“Dedicated to providing gentle, compassionate care for companion animals”


On Saturday, September 14, 2013 the Mobile Dog Heart Health Tour will stop at the 2013 BART Duathlon to perform free dog heart examinations at Long Lake Regional Park (1500 Old Hwy 8, New Brighton, MN).

In addition to providing free heart health screenings, the veterinary cardiologist – one of only a handful of canine heart health specialists in the United States – will be available to answer questions for dog owners about heart disease, a common ailment that is almost as prevalent in dogs as it is in humans. About 11 percent of the approximately 78 million dogs in the United States have heart disease, and that figure increases to as many as 60 percent among aged dogs and certain predisposed breeds. Yet, a national survey shows that more than half of dog owners have never even heard of heart failure in dogs.

"Early diagnosis and treatment of heart failure can significantly prolong and improve the quality of a dog's life," says Dr. Andrew Beardow, a veterinary cardiologist on the Mobile Dog Heart Health Tour. "We look forward to educating local dog owners about heart disease in dogs and the treatment options. By emphasizing the importance of annual veterinary examinations and early diagnosis of heart disease, we hope to help more dogs live longer and better lives."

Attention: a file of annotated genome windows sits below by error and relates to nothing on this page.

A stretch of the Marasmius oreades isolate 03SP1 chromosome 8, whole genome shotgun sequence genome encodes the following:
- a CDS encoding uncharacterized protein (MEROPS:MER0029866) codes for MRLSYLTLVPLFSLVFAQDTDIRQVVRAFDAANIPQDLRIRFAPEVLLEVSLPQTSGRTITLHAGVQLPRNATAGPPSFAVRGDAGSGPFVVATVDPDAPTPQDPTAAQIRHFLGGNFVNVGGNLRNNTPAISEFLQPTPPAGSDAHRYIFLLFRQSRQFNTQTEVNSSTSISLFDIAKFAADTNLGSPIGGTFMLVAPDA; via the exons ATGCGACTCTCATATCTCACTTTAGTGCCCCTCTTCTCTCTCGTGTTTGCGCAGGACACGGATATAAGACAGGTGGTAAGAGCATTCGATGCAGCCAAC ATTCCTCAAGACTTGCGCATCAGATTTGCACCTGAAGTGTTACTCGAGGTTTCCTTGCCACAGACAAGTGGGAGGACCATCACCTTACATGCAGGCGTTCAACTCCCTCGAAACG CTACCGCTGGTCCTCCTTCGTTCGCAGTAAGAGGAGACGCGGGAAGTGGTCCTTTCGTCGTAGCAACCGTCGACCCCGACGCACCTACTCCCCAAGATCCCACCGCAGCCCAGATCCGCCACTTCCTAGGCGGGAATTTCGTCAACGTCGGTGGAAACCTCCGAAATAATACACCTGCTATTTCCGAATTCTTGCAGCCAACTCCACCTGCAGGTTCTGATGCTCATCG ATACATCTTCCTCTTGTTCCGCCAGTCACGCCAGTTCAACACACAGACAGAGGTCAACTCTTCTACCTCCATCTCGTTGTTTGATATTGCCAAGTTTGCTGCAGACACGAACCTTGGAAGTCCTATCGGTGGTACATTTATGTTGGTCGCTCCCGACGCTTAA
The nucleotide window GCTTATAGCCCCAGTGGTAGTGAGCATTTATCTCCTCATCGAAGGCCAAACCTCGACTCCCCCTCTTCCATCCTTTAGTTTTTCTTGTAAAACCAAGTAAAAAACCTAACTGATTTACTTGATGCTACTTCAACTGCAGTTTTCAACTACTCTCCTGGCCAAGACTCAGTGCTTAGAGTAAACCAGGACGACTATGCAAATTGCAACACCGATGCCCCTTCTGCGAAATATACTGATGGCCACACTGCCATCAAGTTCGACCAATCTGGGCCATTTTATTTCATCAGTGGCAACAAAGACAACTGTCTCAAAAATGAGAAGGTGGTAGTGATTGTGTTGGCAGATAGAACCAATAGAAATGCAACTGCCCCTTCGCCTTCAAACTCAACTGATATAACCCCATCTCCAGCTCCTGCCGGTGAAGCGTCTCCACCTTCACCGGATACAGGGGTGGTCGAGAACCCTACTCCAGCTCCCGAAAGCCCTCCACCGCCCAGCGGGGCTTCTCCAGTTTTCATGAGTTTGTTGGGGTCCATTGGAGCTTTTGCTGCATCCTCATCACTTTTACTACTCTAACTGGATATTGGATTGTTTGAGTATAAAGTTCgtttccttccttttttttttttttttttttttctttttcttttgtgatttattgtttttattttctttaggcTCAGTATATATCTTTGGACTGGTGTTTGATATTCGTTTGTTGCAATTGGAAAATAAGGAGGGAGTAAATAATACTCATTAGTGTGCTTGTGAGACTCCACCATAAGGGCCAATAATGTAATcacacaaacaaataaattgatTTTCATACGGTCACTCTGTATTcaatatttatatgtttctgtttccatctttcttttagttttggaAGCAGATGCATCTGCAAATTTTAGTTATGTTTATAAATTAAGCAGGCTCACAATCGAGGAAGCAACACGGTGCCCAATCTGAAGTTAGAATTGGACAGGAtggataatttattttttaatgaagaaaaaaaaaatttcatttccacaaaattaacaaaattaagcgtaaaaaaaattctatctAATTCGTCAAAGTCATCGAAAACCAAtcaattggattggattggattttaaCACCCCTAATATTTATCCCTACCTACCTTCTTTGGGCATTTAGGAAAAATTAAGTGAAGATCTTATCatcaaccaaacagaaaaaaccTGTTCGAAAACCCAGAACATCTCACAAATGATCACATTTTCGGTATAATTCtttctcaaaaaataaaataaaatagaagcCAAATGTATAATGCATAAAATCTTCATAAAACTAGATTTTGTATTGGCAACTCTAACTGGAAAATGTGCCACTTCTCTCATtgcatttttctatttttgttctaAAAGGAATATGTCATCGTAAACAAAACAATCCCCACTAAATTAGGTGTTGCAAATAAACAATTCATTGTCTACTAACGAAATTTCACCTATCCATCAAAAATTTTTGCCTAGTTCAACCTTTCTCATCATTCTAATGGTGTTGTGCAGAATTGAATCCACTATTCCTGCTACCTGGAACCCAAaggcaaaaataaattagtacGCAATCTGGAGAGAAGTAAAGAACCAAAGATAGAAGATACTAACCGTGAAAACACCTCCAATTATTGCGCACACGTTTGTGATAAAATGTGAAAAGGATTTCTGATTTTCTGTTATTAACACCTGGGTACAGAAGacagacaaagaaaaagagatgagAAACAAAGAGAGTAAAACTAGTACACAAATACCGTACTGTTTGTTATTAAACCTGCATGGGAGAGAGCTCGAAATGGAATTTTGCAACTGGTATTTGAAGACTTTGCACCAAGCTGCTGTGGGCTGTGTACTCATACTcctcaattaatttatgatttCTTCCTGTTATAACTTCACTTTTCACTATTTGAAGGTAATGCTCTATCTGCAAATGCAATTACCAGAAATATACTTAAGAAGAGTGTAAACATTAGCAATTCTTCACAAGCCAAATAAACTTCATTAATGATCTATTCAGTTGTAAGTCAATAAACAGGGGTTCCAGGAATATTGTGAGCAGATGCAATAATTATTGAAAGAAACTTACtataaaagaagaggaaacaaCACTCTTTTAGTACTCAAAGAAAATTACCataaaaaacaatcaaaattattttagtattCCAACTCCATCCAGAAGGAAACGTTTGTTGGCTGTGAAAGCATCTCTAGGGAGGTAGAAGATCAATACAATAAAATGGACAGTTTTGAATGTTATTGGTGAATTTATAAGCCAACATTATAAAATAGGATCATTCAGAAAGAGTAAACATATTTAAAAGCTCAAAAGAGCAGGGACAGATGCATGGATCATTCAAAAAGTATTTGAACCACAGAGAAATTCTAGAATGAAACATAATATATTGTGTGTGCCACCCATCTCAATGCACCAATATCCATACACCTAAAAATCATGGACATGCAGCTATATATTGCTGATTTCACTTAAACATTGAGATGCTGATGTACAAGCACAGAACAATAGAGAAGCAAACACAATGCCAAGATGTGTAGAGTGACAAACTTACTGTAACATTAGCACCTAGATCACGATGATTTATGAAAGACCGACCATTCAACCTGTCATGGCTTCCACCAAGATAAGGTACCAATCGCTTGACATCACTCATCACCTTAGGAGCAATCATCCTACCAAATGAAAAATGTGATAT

A veterinary cardiologist will perform free dog heart screenings from 8:30 a.m. to 12:30 p.m. on September 14 at Long Lake Regional Park with a stethoscope. The doctor will be listening for heart murmurs and other irregular sounds as well as generally assessing whether or not the dogs show any signs of heart disease. No appointment is necessary.

The veterinary cardiologist also will educate dog owners about the most common symptoms of heart disease: reduced willingness to walk or exercise, difficulty breathing, coughing, loss of appetite and weight loss. Dog owners can learn more at www.YourDogsHeart.com.

About Congestive Heart Failure in Dogs

Heart disease ultimately leads to congestive heart failure, when the heart fails to pump enough blood to meet the body’s needs. The Mobile Dog Heart Health Tour is designed to educate people about congestive heart failure (CHF) in dogs. While there is no cure for CHF, clinical study results have shown that dogs with the condition live nearly twice as long and enjoy a higher quality of life when diagnosed and treated during the early stages of heart failure.

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